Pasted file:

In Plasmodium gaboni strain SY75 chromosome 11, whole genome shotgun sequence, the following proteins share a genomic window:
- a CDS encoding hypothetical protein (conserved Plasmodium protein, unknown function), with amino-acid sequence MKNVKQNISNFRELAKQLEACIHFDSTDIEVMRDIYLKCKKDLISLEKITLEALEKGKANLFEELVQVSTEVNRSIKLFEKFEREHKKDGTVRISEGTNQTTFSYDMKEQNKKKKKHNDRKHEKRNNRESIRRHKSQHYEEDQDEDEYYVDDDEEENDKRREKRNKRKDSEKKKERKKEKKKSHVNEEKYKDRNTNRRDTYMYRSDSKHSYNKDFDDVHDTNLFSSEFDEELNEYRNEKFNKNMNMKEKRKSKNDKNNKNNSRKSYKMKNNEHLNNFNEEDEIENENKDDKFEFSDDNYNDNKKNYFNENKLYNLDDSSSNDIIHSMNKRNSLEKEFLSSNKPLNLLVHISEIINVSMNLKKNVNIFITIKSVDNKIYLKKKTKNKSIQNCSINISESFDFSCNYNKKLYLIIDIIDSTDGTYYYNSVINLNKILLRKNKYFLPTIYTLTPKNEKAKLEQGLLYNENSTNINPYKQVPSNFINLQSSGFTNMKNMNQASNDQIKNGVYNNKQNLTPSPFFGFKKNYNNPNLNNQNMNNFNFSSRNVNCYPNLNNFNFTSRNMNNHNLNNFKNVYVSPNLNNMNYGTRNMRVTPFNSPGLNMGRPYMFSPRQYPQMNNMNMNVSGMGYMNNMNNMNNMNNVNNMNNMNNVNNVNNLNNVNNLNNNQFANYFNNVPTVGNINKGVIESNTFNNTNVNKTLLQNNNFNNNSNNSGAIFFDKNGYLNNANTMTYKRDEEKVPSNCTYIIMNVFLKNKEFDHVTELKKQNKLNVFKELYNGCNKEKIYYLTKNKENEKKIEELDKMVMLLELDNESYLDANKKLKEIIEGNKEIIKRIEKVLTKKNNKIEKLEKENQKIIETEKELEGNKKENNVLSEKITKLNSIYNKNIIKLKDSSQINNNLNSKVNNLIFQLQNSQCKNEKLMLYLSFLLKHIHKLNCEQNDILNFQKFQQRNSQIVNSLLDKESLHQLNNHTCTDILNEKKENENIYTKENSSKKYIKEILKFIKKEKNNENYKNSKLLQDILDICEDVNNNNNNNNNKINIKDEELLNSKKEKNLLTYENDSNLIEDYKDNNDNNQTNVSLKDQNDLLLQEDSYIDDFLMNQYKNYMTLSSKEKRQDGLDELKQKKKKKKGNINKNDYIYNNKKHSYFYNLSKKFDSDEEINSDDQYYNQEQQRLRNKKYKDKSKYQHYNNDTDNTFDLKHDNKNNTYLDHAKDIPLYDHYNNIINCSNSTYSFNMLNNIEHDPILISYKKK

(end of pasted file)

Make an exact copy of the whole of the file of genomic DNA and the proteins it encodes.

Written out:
In Plasmodium gaboni strain SY75 chromosome 11, whole genome shotgun sequence, the following proteins share a genomic window:
- a CDS encoding hypothetical protein (conserved Plasmodium protein, unknown function), with amino-acid sequence MKNVKQNISNFRELAKQLEACIHFDSTDIEVMRDIYLKCKKDLISLEKITLEALEKGKANLFEELVQVSTEVNRSIKLFEKFEREHKKDGTVRISEGTNQTTFSYDMKEQNKKKKKHNDRKHEKRNNRESIRRHKSQHYEEDQDEDEYYVDDDEEENDKRREKRNKRKDSEKKKERKKEKKKSHVNEEKYKDRNTNRRDTYMYRSDSKHSYNKDFDDVHDTNLFSSEFDEELNEYRNEKFNKNMNMKEKRKSKNDKNNKNNSRKSYKMKNNEHLNNFNEEDEIENENKDDKFEFSDDNYNDNKKNYFNENKLYNLDDSSSNDIIHSMNKRNSLEKEFLSSNKPLNLLVHISEIINVSMNLKKNVNIFITIKSVDNKIYLKKKTKNKSIQNCSINISESFDFSCNYNKKLYLIIDIIDSTDGTYYYNSVINLNKILLRKNKYFLPTIYTLTPKNEKAKLEQGLLYNENSTNINPYKQVPSNFINLQSSGFTNMKNMNQASNDQIKNGVYNNKQNLTPSPFFGFKKNYNNPNLNNQNMNNFNFSSRNVNCYPNLNNFNFTSRNMNNHNLNNFKNVYVSPNLNNMNYGTRNMRVTPFNSPGLNMGRPYMFSPRQYPQMNNMNMNVSGMGYMNNMNNMNNMNNVNNMNNMNNVNNVNNLNNVNNLNNNQFANYFNNVPTVGNINKGVIESNTFNNTNVNKTLLQNNNFNNNSNNSGAIFFDKNGYLNNANTMTYKRDEEKVPSNCTYIIMNVFLKNKEFDHVTELKKQNKLNVFKELYNGCNKEKIYYLTKNKENEKKIEELDKMVMLLELDNESYLDANKKLKEIIEGNKEIIKRIEKVLTKKNNKIEKLEKENQKIIETEKELEGNKKENNVLSEKITKLNSIYNKNIIKLKDSSQINNNLNSKVNNLIFQLQNSQCKNEKLMLYLSFLLKHIHKLNCEQNDILNFQKFQQRNSQIVNSLLDKESLHQLNNHTCTDILNEKKENENIYTKENSSKKYIKEILKFIKKEKNNENYKNSKLLQDILDICEDVNNNNNNNNNKINIKDEELLNSKKEKNLLTYENDSNLIEDYKDNNDNNQTNVSLKDQNDLLLQEDSYIDDFLMNQYKNYMTLSSKEKRQDGLDELKQKKKKKKGNINKNDYIYNNKKHSYFYNLSKKFDSDEEINSDDQYYNQEQQRLRNKKYKDKSKYQHYNNDTDNTFDLKHDNKNNTYLDHAKDIPLYDHYNNIINCSNSTYSFNMLNNIEHDPILISYKKK